Re: setting up a focus group
In case you're not aware, there are books on the
subject (whose names, unfortunately, escape me). But
back when I was learning how to do it, I read up on
recruiting, setting up the agenda, and moderating
groups. Perhaps an Amazon search would be useful?
Here are my two techniques that I found useful:
1. The people watching the group behind the glass will
be tempted to leap to conclusions. Time after time my
clients would latch onto the two sentences that
supported their "pet" position, ignoring all the other
material from the 90 minutes, including contradictory
stuff. (And the guy next to him would focus on the two
sentences that supported his particular pet!)
Let's face it, focus groups are not very "scientific."
They are best used to elicit the *range* of opinions
out there, not to figure out the frequency of each
possibility. (The ideal is to use focus groups to learn
the range of opinions and then follow up with
quantitative research to determine the frequency of
these opinions.) But unfortunately, groups are often
the beginning and end of research and standalone
groups often serve as Rorschach tests in that clients
can read into them whatever they want.
I minimized this effect by working with the clients
ahead of time to make explicit the key issues that the
research was intended to answer. Of course, I prepared
the agenda in such a way as to address these issues.
But the new trick is that I prepared a companion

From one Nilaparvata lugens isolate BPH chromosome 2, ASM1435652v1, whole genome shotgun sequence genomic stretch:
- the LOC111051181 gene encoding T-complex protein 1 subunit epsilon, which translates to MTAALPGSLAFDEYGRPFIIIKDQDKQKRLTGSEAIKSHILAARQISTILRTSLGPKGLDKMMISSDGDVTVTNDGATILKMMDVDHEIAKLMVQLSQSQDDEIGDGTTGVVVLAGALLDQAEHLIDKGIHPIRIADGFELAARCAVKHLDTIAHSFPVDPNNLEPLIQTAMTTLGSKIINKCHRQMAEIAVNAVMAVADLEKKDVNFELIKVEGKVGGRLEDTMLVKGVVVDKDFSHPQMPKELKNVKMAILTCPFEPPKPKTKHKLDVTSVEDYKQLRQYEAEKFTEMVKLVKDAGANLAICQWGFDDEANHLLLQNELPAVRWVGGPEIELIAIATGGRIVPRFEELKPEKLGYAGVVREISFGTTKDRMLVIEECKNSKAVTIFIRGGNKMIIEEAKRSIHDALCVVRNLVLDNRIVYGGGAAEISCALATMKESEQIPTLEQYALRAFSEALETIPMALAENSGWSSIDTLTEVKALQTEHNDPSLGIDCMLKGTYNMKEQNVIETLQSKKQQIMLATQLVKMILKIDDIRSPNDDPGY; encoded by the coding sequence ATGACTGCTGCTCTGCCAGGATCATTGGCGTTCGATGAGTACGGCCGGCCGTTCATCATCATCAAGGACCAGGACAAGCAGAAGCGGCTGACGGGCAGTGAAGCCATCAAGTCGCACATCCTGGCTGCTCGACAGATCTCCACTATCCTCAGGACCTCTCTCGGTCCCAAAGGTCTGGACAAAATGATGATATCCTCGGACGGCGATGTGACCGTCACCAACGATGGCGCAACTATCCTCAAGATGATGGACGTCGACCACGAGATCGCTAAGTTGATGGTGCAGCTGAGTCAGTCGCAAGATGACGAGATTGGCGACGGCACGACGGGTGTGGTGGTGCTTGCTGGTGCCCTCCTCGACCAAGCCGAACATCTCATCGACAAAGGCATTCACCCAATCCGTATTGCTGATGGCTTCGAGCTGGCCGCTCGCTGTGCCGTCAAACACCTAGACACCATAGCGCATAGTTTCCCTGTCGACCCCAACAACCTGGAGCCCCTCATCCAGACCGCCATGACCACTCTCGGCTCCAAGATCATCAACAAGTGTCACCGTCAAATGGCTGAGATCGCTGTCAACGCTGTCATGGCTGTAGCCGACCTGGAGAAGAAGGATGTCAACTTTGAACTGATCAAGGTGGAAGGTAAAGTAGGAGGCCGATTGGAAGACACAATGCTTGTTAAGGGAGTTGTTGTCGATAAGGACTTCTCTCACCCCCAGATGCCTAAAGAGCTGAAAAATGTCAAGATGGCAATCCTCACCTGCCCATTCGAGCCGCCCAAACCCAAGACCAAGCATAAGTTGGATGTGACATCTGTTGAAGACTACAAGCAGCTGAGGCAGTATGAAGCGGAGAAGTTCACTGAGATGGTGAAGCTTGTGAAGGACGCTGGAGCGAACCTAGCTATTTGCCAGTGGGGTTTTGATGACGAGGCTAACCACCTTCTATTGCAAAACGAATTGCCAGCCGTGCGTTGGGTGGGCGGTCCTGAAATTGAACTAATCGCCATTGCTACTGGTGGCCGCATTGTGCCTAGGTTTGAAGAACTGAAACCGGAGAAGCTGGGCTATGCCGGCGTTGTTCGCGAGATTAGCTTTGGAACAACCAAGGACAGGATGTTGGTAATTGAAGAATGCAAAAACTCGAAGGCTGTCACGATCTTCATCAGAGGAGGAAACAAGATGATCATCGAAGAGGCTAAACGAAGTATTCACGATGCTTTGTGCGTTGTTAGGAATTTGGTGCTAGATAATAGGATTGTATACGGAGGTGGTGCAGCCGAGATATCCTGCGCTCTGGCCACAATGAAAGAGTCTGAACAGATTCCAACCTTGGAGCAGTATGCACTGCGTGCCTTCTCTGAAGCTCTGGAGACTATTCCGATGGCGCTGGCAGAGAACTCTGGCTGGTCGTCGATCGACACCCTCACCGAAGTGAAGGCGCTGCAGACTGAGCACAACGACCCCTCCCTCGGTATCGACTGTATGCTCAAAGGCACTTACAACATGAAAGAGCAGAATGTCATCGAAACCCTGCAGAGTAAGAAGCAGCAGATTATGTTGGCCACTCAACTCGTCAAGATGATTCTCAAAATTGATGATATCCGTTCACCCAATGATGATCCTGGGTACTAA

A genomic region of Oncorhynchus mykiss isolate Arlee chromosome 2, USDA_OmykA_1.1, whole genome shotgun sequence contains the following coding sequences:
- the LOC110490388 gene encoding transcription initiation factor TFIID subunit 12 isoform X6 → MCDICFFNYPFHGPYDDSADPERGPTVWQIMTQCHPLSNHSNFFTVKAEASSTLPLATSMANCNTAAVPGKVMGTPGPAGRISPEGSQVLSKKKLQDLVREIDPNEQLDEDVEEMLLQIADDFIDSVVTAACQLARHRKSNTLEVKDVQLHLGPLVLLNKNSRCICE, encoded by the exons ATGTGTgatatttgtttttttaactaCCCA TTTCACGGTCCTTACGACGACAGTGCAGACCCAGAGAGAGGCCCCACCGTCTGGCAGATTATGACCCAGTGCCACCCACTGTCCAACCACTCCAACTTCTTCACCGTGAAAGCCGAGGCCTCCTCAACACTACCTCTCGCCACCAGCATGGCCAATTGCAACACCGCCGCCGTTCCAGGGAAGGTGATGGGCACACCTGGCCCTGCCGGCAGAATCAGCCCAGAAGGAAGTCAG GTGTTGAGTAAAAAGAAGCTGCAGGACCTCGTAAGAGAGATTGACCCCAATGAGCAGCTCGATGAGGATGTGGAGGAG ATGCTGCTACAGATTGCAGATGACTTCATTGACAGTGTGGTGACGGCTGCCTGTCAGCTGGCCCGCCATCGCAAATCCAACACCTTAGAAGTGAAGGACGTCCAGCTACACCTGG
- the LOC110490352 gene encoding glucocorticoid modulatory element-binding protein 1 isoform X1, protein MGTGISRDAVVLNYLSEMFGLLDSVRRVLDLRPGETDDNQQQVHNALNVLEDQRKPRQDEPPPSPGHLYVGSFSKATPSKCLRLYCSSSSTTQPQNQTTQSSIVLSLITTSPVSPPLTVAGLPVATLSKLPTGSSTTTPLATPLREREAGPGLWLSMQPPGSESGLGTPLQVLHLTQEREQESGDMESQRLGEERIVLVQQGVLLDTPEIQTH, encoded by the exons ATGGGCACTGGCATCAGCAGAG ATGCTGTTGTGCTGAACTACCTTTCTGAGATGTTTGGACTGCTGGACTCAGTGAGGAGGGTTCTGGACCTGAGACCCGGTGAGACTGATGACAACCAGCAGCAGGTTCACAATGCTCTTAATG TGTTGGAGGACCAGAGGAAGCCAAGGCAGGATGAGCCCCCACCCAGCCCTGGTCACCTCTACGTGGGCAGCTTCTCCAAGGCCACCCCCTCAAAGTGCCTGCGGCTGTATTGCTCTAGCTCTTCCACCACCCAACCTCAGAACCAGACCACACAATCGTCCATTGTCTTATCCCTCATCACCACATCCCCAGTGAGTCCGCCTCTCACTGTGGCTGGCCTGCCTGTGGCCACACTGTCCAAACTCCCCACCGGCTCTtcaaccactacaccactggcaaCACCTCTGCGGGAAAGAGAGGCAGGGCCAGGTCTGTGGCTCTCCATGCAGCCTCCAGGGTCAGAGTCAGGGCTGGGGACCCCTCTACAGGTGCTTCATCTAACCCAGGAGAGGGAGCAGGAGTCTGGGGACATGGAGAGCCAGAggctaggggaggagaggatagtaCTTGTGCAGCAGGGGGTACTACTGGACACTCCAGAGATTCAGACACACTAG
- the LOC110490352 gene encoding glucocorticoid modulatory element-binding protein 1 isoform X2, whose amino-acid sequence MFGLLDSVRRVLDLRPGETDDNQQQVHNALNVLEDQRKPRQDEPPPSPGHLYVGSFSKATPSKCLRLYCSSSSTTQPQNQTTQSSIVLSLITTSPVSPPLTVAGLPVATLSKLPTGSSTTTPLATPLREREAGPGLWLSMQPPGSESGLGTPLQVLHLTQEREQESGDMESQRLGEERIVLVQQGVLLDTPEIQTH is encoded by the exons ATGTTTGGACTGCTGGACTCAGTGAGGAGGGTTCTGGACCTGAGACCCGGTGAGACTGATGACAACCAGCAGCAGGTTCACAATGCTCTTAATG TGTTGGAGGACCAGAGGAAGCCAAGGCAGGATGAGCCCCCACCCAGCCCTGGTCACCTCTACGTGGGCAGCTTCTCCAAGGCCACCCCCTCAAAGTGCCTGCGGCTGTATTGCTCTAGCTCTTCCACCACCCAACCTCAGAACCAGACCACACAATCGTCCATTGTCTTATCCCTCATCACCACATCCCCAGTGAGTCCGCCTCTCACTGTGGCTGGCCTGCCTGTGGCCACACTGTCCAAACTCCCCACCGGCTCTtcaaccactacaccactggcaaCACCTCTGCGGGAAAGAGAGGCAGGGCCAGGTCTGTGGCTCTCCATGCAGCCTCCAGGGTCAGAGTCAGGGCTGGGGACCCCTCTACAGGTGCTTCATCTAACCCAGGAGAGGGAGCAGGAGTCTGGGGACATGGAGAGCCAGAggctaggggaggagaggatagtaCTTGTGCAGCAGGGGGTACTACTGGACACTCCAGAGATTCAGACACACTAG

"observer form" that had a blank area for each major
issue...the observers behind the glass made uniform
notes as the session proceeded.
It was very interesting to see how the different
observers interpreted the focus group participants'
comments. But more to the point, I found that these
forms focused the post-session discussions among the
client sponsors and reduced the controversy (by
forcing the discussions to be more based on the
evidence of specific comments). In addition, the
completed observer forms dramatically reduced the
amount of work I had to do to produce a write up.
2. Sometimes I include exercises during the session
that the participants fill out on paper, prior to
discussing their responses as a group. Although groups
are excellent bringing the interplay of opinion and
ideas, sometimes the group latches onto the first
response given to a question and thus ignores
radically different ideas. By having participants write
down their responses first, the moderator can then
say, "OK, who has a very different response?"
Hope these ideas help.
Received on Tue Aug 29 2000 - 09:17:14 CDT
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